Quite recently I made the decision to remain in academia for a few more years – in pursuit of my Doctor of Musical Arts (D.M.A., the terminal performance degree). Although some singers agonize over this decision, it came quite easily for me – albeit after about a year of shoving it to the back of my brain! I thought this would be a good topic for this month’s issue. Many singers are afraid that working on a D.M.A. means losing three years of networking and ladder climbing as a performer, while not doing one means being shut out of most University teaching jobs. Although this may be true for some, I do not believe it to be the case for myself – let me tell you why.
As some readers may recall from my very first post, I had been planning to stay at my university for an additional year in the Professional Studies Certificate program (some institutions more commonly refer to this sort of program as an Artist Diploma). My reasons were quite simple – although I often found myself justifying them to confused friends and family – I felt as though I was not done. Of course, musicians will (and should) never feel that they have reached a pinnacle of understanding and skill. However, I didn’t think that I had a sufficiently polished product to present to conductors, casting directors, and management companies. I had hoped that an additional year of lessons, coachings, and stage experience in an operatic production or two would not only hone my skills, but also boost my confidence a bit before I came out as a full-time, honest-to-god, working musician. This is not to say that I haven’t already been making regular treks to Manhattan for auditions. Still, doing so on a full-time basis is quite another thing.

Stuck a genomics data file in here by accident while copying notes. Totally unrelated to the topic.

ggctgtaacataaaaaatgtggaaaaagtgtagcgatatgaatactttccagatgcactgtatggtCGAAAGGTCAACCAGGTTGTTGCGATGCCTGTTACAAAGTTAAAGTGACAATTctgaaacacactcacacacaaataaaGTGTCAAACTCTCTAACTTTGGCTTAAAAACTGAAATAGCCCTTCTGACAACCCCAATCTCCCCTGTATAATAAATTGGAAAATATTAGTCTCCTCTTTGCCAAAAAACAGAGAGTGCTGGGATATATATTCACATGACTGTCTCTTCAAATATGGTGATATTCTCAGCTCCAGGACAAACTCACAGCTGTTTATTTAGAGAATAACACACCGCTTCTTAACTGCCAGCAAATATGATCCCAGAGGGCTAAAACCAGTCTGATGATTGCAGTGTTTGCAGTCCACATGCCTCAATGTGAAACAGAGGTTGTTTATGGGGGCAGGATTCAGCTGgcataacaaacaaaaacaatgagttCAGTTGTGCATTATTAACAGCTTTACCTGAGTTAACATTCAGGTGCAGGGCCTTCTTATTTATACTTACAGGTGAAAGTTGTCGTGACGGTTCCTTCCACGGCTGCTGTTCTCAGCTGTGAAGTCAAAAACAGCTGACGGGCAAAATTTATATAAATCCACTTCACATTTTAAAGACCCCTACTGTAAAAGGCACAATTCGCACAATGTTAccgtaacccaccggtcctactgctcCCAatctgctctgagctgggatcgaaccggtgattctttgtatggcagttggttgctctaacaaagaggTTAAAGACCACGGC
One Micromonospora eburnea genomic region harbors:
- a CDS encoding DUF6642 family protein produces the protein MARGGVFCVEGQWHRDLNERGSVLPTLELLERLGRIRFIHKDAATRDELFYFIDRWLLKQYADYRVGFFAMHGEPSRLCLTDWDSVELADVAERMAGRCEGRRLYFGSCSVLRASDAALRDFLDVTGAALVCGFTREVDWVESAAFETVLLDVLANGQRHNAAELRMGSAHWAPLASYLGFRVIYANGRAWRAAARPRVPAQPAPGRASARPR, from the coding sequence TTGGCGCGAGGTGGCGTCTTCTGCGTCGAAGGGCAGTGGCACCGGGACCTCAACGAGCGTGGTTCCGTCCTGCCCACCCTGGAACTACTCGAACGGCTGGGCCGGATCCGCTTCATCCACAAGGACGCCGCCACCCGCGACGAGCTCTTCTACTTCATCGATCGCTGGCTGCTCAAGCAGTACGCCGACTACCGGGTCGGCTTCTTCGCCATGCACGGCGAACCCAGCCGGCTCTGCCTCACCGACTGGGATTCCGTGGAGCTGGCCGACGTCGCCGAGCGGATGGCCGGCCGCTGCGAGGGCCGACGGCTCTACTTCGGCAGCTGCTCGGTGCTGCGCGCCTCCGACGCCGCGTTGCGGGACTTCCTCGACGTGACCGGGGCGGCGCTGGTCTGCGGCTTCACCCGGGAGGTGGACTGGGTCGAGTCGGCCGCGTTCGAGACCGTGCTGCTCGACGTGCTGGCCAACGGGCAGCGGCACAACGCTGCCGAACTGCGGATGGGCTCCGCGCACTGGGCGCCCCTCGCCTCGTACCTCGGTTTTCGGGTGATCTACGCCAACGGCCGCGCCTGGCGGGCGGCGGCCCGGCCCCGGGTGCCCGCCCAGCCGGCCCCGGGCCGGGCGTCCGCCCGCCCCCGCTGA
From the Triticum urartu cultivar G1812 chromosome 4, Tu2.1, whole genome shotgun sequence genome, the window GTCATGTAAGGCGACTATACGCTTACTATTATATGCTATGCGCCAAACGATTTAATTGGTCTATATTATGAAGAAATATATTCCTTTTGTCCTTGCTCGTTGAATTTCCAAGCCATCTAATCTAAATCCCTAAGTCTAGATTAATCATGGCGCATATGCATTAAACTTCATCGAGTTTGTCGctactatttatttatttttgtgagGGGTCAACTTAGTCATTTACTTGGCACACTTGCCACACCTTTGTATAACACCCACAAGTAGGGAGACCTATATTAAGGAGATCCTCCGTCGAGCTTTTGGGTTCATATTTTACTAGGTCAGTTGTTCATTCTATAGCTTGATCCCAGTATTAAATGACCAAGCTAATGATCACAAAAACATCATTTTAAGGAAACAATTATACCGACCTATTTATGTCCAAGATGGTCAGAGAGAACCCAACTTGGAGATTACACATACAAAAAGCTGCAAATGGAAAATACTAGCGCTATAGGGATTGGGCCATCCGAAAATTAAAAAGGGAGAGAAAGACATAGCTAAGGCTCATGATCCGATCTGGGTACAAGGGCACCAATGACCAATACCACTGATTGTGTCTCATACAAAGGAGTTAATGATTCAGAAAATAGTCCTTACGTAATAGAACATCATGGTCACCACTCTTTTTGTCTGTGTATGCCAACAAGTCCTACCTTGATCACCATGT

I thought that the Professional Studies program offered precisely what I needed without the long-term commitment of a Doctoral program, and I kept telling myself that I needed to get out and establish myself as a performer before cloistering myself for my doctoral work. The one-year program would provide me with the opportunity to tailor my curriculum to work on the specific skills I wished to polish. It wasn’t that I didn’t want a doctorate; I just thought it was something I’d pursue when I was older, or even close to retiring as a performer. After all, isn’t this what we all tell ourselves?
Problems arose when I sought out financial aid for the Professional Studies program, as it is not recognized as a ‘degree.’ In conversations with my advisor (and the university financial aid office) the question arose, “Why not pursue your doctorate?” When I came home at the end of the day, fraught with worry over how to make this next year possible, my partner Brett would say, “I still think you’d be a great candidate for a doctoral program.” On some level I knew this myself. Despite the occasional last-minute term paper meltdown, I have always enjoyed the process of research and the feeling of accomplishment after turning in a well-written paper. My time in England this spring further cultivated my growing love of research and its direct application to performance. Still, I would roll my eyes at him and ask, “Do you really think YOU can handle another three years of divo-fits and meltdowns?” His reply was something to the effect of, “I’ll be dealing with that whether or not you’re in school!”